[firm] blog logo

PBGC Modifies Payment Due Date for Large Pension Plan Flat-Rate Premiums

The PBGC, on January 3, 2014, moved the flat-rate premium due date for large single-employer and multiemployer pension plans (i.e., those with 500 participants or more) to the same date as the variable-rate premium due date for single-employer plans.?á The 2014 plan year flat-rate premiums for large calendar-year plans will be due by October 15, 2014, instead of February 28, 2014. ?áOther changes to make the premium rules more effective and less burdensome will be implemented through separate final regulations.?á A copy of the Final Regulations is available here.

Proposed Regulations Issued on Exemption for Limited Scope Dental/Vision and EAPs

Proposed regulations issued by the Departments of Treasury, Labor and Health and Human Services (the Departments) modify the excepted benefit exemption for limited scope vision and dental benefits, as well as employee assistance programs (EAPs).?á The regulations also add a new exemption for ?Ç£limited wraparound coverage.?Ç¥?á Coverages that satisfy the exemption are not subject to some of the requirements imposed by the Health Insurance Portability and Accountability Act (HIPAA) and the Patient Protection and Affordable Care Act (PPACA).?á The proposed regulations eliminate the additional employee contribution requirement for a self-insured limited scope dental or vision plan to be considered an excepted benefit, and provide specific criteria that EAPs must meet to be considered excepted benefits.?á In addition, the regulations provide a new excepted benefit exemption for ?Ç£limited wraparound coverage.?Ç¥?á Until the proposed regulations are finalized, through at least 2014, the Departments will consider dental and vision benefits, and EAPs meeting… Continue Reading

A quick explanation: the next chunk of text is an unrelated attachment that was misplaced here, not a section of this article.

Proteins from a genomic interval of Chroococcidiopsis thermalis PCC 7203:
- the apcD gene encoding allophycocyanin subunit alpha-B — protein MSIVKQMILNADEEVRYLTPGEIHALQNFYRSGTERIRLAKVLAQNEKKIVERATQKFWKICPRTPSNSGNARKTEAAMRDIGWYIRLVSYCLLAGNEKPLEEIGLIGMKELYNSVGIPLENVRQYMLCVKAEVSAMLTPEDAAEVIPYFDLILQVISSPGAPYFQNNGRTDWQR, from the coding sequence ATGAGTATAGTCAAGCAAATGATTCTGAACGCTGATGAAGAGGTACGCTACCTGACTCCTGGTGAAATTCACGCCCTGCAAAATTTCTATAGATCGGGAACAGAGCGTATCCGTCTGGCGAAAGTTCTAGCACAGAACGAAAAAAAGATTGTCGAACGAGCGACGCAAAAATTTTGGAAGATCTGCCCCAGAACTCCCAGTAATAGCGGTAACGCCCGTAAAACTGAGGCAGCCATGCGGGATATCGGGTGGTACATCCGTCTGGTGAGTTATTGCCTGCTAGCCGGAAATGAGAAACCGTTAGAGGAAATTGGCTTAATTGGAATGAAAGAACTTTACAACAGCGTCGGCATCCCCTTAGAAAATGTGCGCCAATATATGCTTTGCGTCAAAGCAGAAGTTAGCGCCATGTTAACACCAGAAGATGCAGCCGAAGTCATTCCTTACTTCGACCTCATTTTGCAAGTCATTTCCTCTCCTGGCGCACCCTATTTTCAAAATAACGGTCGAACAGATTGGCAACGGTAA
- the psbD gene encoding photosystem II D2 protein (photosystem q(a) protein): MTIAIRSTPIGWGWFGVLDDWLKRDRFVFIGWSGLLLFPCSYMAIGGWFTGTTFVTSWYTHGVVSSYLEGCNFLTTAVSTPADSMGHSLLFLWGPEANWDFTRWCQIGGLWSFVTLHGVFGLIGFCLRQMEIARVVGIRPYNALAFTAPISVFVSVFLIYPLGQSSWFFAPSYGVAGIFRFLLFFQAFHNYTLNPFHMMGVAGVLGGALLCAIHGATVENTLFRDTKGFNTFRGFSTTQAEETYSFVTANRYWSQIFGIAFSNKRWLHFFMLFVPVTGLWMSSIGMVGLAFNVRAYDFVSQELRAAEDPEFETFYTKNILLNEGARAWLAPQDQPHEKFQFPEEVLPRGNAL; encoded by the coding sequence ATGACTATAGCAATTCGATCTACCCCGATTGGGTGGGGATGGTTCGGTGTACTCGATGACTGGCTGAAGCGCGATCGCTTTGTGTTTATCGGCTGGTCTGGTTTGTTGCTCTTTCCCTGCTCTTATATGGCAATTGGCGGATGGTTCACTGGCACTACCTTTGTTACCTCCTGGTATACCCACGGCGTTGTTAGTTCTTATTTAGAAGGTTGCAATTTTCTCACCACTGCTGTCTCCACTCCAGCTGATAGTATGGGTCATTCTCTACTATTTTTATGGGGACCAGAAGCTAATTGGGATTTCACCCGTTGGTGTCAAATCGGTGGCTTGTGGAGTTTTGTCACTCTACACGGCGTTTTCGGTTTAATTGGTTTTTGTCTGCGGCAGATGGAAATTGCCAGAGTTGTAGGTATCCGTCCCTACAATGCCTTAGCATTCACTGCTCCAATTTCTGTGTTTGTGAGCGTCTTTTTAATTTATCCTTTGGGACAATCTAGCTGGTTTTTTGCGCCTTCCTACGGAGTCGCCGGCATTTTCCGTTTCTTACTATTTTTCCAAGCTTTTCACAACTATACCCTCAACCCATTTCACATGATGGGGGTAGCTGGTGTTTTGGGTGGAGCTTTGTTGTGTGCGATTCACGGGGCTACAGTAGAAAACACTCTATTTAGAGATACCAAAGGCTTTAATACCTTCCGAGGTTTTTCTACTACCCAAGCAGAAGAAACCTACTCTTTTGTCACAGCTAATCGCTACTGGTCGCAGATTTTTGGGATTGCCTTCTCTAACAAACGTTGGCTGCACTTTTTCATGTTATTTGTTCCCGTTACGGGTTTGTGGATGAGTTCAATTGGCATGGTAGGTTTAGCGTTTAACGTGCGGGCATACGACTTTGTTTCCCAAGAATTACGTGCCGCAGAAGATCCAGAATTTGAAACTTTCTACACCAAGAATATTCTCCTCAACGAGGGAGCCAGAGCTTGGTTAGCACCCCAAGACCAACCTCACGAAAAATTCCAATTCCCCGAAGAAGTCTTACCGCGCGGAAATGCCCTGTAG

Supreme Court Upholds Limitations Period in ERISA Plan

The U.S. Supreme Court held that courts must respect the limitations period in an ERISA plan document for bringing a claim so long as it is reasonable.?á This is the case even if the limitations period starts before the cause of action accrues and not after the participant has exhausted administrative remedies under the plan.?á The participant in a disability plan had claimed that limitations periods cannot begin until after the plan?ÇÖs administrative remedies were exhausted. Heimeshoff v. Hartford Life & Accident Ins. Co., No. 12-729 (U.S. Dec. 16, 2013).?á?á Note: Although Heimeshoff involved a disability plan, the Supreme Court?ÇÖs decision would also apply to limitations periods in retirement plans.

January 2014